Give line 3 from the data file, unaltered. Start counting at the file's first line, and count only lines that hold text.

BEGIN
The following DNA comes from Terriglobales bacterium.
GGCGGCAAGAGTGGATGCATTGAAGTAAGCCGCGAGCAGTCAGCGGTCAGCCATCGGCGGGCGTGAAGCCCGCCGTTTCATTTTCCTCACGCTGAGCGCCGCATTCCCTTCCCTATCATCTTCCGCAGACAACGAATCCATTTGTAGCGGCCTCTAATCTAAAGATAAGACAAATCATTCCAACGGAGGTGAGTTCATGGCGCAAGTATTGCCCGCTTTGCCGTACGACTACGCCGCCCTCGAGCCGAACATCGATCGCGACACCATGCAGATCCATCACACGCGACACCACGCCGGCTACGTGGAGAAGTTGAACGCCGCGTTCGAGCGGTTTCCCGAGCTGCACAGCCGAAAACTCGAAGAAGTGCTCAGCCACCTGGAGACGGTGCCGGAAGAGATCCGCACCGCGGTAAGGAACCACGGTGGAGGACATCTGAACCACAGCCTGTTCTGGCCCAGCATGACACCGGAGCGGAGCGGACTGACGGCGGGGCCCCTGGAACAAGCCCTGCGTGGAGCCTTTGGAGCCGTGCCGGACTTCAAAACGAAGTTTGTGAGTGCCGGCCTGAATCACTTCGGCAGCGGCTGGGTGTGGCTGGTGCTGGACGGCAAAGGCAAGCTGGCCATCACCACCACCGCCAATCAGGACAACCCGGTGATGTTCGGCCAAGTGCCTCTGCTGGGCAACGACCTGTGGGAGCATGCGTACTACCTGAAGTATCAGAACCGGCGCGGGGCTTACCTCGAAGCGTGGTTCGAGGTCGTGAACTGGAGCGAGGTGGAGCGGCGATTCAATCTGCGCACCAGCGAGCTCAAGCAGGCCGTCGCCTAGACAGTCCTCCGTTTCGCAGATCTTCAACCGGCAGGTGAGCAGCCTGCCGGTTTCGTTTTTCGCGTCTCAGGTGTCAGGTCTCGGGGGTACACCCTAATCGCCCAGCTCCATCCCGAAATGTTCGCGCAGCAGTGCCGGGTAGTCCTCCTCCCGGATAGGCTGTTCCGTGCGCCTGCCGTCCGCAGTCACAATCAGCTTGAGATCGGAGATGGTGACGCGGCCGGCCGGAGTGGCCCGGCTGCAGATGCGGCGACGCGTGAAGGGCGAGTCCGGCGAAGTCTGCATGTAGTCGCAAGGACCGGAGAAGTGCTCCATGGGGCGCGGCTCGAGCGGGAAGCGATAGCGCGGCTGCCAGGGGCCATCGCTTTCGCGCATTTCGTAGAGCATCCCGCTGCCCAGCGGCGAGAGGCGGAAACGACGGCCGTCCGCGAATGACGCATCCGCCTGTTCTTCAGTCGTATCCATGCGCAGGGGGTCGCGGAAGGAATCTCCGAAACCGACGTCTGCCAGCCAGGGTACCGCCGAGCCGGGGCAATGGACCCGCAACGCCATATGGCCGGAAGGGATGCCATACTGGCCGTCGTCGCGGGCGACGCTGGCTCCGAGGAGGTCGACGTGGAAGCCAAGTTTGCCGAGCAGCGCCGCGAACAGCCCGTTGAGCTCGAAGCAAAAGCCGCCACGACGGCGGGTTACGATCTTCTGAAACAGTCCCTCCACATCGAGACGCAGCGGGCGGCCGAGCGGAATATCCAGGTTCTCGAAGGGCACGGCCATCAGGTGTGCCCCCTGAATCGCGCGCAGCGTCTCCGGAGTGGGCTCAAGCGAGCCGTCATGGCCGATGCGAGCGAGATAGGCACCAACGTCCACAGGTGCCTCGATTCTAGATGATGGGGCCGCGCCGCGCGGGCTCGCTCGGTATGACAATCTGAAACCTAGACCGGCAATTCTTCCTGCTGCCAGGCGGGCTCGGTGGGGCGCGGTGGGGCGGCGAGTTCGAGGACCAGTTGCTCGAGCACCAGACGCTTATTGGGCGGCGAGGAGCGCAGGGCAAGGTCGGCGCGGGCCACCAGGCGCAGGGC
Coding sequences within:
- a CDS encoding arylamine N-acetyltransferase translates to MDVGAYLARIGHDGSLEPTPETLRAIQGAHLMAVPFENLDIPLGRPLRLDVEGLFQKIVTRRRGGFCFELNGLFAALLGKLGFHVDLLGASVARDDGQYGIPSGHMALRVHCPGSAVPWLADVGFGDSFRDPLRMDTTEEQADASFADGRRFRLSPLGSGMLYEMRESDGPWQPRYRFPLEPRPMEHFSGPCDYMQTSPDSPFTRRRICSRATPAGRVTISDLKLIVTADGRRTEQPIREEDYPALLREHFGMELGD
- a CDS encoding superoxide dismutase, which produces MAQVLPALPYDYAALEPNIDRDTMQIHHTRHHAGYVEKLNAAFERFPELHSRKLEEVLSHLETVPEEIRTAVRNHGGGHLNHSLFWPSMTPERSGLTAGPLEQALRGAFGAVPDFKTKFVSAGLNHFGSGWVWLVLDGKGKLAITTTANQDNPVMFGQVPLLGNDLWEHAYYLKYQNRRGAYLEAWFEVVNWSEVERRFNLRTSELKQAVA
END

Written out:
Coding sequences within: